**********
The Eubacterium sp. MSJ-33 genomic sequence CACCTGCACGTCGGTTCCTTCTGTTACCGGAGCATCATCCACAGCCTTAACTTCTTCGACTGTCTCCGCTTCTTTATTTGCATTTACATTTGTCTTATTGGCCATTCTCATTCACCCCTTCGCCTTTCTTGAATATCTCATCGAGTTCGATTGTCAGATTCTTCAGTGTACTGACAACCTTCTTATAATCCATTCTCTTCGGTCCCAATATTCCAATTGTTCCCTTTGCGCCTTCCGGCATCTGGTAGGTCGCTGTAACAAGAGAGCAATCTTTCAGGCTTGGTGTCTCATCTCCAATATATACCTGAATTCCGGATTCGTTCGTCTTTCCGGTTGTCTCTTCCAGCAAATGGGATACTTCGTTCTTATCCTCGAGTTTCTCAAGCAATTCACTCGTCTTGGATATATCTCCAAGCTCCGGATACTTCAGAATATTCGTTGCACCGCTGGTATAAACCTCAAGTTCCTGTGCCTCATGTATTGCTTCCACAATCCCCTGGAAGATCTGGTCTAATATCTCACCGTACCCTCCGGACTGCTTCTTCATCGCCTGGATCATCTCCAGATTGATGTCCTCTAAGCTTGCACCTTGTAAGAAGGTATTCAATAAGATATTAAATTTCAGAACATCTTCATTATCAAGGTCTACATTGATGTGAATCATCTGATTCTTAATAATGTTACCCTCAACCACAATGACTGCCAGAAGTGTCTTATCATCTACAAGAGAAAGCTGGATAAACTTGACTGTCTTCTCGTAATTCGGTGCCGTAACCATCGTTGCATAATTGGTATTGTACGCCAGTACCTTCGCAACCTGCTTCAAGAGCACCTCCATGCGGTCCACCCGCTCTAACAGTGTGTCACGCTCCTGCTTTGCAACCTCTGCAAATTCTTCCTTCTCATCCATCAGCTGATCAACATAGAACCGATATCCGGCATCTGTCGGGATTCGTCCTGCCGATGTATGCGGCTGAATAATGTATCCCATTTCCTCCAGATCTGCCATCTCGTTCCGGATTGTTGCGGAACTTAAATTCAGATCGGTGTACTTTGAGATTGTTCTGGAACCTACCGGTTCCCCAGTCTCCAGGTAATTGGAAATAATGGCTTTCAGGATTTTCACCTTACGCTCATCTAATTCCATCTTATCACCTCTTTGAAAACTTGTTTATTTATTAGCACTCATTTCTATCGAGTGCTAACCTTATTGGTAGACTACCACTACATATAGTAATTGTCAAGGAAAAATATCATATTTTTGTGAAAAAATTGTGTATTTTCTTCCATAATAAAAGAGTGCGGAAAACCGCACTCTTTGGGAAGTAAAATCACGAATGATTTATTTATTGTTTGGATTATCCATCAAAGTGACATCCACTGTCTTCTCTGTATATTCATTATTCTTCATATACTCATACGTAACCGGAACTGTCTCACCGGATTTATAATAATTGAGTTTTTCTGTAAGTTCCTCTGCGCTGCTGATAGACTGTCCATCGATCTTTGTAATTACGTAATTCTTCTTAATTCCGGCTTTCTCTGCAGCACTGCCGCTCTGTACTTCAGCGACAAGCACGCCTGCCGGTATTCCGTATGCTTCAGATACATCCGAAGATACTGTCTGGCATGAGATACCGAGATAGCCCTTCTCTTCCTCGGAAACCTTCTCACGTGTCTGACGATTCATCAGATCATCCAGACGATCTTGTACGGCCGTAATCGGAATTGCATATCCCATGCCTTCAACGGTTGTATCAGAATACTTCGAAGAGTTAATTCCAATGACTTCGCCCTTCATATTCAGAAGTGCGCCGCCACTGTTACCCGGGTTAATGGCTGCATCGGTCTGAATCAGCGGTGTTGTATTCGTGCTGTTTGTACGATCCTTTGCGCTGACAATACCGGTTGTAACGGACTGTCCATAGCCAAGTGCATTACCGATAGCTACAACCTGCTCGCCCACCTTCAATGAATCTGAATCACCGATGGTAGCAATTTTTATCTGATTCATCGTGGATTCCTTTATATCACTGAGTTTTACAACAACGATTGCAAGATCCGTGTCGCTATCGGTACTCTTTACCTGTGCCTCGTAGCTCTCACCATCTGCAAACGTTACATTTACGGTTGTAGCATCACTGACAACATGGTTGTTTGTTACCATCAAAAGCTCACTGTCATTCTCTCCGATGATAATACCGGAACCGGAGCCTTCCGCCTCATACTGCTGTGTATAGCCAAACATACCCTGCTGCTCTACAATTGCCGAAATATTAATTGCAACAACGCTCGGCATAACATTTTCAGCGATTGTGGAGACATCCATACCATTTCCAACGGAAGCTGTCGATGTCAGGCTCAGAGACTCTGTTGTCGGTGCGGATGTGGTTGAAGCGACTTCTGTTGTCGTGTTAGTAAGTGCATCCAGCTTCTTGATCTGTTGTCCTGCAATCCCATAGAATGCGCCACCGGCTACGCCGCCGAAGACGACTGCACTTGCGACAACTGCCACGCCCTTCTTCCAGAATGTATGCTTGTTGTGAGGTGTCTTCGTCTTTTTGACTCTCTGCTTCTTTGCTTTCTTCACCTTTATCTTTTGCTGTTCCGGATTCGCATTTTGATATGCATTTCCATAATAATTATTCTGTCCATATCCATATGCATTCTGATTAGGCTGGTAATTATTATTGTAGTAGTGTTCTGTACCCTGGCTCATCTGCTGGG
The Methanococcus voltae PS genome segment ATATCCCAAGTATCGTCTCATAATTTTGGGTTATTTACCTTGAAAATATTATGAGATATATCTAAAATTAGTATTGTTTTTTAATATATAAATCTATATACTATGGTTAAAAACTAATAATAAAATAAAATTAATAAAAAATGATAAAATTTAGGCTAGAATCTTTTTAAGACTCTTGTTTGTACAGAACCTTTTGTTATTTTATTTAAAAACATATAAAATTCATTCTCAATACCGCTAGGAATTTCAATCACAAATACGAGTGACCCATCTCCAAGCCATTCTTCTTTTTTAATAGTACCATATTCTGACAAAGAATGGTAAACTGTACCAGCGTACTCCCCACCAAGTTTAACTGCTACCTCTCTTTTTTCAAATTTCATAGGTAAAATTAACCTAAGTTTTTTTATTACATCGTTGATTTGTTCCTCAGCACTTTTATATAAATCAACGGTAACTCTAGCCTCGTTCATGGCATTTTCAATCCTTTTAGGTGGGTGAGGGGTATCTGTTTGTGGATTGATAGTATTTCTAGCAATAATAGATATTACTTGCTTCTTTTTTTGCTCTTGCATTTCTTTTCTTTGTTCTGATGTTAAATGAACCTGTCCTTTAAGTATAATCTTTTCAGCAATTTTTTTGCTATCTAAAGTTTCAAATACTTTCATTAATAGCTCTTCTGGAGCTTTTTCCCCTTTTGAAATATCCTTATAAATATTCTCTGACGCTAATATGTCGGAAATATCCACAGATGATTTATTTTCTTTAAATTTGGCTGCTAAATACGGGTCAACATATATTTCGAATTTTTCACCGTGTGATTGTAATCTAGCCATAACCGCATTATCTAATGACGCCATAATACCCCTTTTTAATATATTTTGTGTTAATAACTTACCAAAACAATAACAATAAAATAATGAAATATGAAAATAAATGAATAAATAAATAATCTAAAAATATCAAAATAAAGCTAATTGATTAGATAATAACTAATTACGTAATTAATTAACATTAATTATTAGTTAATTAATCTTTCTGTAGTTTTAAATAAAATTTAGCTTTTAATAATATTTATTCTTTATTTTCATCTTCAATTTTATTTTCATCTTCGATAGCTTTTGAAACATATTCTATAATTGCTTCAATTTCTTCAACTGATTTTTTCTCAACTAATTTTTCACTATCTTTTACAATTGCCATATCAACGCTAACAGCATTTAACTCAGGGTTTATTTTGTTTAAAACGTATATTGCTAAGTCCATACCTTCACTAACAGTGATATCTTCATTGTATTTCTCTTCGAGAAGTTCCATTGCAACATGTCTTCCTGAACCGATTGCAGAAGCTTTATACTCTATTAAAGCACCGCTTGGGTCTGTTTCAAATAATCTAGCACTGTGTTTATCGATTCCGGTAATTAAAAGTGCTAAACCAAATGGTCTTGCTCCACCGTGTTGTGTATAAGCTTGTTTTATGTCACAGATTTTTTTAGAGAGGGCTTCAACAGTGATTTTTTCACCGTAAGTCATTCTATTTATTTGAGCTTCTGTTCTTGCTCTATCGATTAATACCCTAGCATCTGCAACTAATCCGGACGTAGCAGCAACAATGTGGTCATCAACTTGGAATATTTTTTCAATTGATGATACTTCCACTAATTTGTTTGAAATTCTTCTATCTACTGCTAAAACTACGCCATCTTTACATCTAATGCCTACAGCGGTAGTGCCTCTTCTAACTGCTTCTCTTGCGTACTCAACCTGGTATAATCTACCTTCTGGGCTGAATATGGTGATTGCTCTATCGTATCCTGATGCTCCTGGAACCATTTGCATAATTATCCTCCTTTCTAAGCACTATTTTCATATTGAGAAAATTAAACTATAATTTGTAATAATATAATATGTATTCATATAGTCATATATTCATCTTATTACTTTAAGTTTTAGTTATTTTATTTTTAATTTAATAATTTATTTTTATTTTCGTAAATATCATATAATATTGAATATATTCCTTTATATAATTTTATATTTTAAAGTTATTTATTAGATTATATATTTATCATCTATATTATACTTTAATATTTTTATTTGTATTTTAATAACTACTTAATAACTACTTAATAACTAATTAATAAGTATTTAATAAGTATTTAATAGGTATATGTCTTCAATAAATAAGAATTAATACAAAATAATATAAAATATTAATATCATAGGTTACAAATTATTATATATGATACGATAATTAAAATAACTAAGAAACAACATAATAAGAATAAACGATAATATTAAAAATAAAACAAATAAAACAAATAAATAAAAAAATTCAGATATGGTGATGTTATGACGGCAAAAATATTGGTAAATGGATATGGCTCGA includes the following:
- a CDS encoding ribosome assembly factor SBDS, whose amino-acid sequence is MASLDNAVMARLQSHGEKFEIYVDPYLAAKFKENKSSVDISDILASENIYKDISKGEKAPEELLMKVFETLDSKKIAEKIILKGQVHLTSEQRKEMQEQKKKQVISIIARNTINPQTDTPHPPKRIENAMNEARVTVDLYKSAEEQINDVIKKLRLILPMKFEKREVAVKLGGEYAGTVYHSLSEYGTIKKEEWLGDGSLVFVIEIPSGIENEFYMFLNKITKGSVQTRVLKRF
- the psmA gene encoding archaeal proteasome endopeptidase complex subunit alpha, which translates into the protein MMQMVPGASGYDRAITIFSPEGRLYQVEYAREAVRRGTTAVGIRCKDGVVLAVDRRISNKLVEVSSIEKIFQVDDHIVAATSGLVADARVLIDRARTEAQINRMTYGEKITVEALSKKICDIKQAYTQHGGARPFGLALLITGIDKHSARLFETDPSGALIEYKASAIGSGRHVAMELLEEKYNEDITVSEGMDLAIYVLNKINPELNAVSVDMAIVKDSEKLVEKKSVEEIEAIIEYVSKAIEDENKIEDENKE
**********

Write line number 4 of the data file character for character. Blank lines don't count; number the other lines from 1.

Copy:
- the psmA gene encoding archaeal proteasome endopeptidase complex subunit alpha, which translates into the protein MMQMVPGASGYDRAITIFSPEGRLYQVEYAREAVRRGTTAVGIRCKDGVVLAVDRRISNKLVEVSSIEKIFQVDDHIVAATSGLVADARVLIDRARTEAQINRMTYGEKITVEALSKKICDIKQAYTQHGGARPFGLALLITGIDKHSARLFETDPSGALIEYKASAIGSGRHVAMELLEEKYNEDITVSEGMDLAIYVLNKINPELNAVSVDMAIVKDSEKLVEKKSVEEIEAIIEYVSKAIEDENKIEDENKE